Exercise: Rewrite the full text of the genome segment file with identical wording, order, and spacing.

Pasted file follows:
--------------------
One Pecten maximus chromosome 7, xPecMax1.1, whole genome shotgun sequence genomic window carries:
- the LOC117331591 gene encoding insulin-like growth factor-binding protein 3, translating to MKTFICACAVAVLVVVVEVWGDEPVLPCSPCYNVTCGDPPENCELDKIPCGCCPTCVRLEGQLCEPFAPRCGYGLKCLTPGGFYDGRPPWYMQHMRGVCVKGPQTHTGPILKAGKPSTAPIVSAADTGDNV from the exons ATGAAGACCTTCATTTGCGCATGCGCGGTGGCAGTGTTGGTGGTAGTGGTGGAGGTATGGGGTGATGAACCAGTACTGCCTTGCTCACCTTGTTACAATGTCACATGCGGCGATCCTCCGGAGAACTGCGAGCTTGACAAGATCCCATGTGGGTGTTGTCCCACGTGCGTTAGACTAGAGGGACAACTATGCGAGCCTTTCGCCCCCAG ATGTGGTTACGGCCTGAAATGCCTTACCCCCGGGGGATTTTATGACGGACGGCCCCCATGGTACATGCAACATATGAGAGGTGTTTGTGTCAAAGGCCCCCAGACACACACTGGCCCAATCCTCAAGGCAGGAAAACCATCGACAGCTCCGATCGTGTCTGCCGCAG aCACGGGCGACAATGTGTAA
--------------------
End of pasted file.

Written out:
One Pecten maximus chromosome 7, xPecMax1.1, whole genome shotgun sequence genomic window carries:
- the LOC117331591 gene encoding insulin-like growth factor-binding protein 3, translating to MKTFICACAVAVLVVVVEVWGDEPVLPCSPCYNVTCGDPPENCELDKIPCGCCPTCVRLEGQLCEPFAPRCGYGLKCLTPGGFYDGRPPWYMQHMRGVCVKGPQTHTGPILKAGKPSTAPIVSAADTGDNV from the exons ATGAAGACCTTCATTTGCGCATGCGCGGTGGCAGTGTTGGTGGTAGTGGTGGAGGTATGGGGTGATGAACCAGTACTGCCTTGCTCACCTTGTTACAATGTCACATGCGGCGATCCTCCGGAGAACTGCGAGCTTGACAAGATCCCATGTGGGTGTTGTCCCACGTGCGTTAGACTAGAGGGACAACTATGCGAGCCTTTCGCCCCCAG ATGTGGTTACGGCCTGAAATGCCTTACCCCCGGGGGATTTTATGACGGACGGCCCCCATGGTACATGCAACATATGAGAGGTGTTTGTGTCAAAGGCCCCCAGACACACACTGGCCCAATCCTCAAGGCAGGAAAACCATCGACAGCTCCGATCGTGTCTGCCGCAG aCACGGGCGACAATGTGTAA